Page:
At some stage in life, almost everyone will suffer from acid reflux - most commonly heartburn, indigestion or regurgitation from the stomach back into the mouth.
For most people, the infrequent but unpleasant sensation passes in a matter of minutes, thanks to the magic of Gaviscon. But for others, it can be a daily problem turning every meal into an unpleasant and painful experience.
Gastro-Oesophageal Reflux Disease (GORD) is a chronic condition caused when the lower oesophageal sphincter allows acid and bile to flow back or ‘reflux’ from the stomach into the oesophagus.
It can affect men and women of any age and often gets progressively worse.
Using radiofrequency energy, Stretta remodels the tissues in the oesophagus that cause the symptoms.
Here, Dr Cox answers some questions about the illness and the treatment options available to you.
Q: At what stage would you advise someone with Gastro-Oesophageal Reflux Disease to see their GP and what treatments might they expect to receive?
A: If someone is regularly suffering from heartburn or regurgitation then they need to see their GP – first to check that it isn’t something even more serious such as cancer of the oesophagus. First stage treatment will usually be an anti-acid medication of some kind.
Q: Is there a particular age group or sex that is more affected than others?
A: The more common patients will be aged above 40 years old but this is a condition that can affect anyone, I have done operations on people in their teens and early twenties.
Q: When might surgery become an option?
A: Anyone who has clinically proven reflux and does not want to take lifelong medications should consider anti-reflux surgery. Moreover, some patients may not experience complete control of symptoms with medications anyway. More importantly, there are side effects associated with chronic long term use of such medications.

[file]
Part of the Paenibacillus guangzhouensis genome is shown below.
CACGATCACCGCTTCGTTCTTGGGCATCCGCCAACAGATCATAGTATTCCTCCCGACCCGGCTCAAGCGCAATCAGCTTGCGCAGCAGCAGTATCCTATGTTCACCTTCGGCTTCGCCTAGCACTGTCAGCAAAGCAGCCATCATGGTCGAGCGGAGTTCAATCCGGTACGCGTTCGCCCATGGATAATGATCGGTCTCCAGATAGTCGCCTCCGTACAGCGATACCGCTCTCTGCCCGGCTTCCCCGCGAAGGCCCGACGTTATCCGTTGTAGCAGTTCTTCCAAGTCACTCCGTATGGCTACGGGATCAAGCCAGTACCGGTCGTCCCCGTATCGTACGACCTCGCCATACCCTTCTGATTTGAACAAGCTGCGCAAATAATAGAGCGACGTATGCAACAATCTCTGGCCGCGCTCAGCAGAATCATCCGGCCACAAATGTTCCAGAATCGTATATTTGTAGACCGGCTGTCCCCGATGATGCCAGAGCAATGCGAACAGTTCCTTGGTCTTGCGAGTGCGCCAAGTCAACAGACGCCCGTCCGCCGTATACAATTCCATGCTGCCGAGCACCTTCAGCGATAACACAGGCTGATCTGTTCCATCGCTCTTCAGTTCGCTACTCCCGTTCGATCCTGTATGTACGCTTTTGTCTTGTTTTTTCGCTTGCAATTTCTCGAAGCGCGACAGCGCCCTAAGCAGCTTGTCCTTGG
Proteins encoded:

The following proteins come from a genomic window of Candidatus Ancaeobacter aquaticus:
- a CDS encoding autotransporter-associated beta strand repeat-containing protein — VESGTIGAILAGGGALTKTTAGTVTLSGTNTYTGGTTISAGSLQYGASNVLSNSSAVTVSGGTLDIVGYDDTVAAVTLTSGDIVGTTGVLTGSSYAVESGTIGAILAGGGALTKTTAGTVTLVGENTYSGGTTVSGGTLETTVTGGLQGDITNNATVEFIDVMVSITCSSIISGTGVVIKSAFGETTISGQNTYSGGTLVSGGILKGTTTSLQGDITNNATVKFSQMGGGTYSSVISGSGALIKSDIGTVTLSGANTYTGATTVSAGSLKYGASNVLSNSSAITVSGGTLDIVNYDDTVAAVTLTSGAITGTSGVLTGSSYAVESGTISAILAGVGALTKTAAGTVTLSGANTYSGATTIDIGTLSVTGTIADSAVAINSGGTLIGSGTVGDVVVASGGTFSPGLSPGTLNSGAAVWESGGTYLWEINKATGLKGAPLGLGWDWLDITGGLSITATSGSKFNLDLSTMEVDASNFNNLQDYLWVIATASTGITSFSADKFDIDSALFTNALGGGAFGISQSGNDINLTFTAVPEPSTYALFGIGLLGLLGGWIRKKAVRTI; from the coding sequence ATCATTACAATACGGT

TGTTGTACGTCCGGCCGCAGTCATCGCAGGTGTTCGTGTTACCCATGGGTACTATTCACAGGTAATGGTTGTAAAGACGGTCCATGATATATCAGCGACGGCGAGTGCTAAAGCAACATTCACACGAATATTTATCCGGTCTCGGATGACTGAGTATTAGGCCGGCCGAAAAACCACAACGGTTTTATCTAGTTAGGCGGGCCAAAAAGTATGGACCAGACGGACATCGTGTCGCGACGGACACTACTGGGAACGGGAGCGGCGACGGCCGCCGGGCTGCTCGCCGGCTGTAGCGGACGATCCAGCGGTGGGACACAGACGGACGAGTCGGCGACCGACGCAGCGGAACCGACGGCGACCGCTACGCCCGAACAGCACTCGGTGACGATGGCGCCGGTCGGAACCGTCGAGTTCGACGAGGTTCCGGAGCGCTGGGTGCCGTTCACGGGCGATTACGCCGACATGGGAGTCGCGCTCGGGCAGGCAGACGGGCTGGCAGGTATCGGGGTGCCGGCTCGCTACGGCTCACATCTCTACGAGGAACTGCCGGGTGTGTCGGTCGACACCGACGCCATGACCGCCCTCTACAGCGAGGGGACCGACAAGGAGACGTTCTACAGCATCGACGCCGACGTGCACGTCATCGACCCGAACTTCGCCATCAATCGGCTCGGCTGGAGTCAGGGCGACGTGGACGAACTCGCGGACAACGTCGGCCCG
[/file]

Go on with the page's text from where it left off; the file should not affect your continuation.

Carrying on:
Q: How does the Stretta system work and how does it differ from other treatments?
A: The radiofrequency has been shown to increase the strength of the lower oesophageal sphincter (valve) and hence improve its function and reduce reflux. It requires the treatment to be applied very accurately so a large hiatal hernia is a contraindication to the procedure.
Q: What does the operation consist of?
A: It is essentially the same as a standard endoscopy but is carried out under general anaesthetic as it takes about 5 minutes to apply the radiofrequency into the correct sites. A scope is passed and measurements are taken and the Stretta balloon is placed and inflated in the appropriate position and the radiofrequency is applied via a set of very sophisticated needles that sense temperature to ensure safe application. This procedure is repeated at multiple levels to achieve the desired effect.
Q: How long does it usually take for the surgery to take effect?
A: We do not expect rapid results but improvement should start at about 6 weeks and maximum improvement can take up to 4 months.
If immediately after surgery you feel nauseated, eat bland foods like mashed potatoes, yoghurt or thin soups but steadily move onto solids.
For the first three weeks, it is advisable to avoid eating bread crusts, pasta, rice or pizza as well as steak and other ‘tough’ meats. If you do want to eat any of these ‘tough’ foods then moisten them in stews or with sauces.
If you suffer from reflux and feel like a consultation with Dr Cox would be of benefit, please call 0121 514 7084, or click here to book an initial consultation online.
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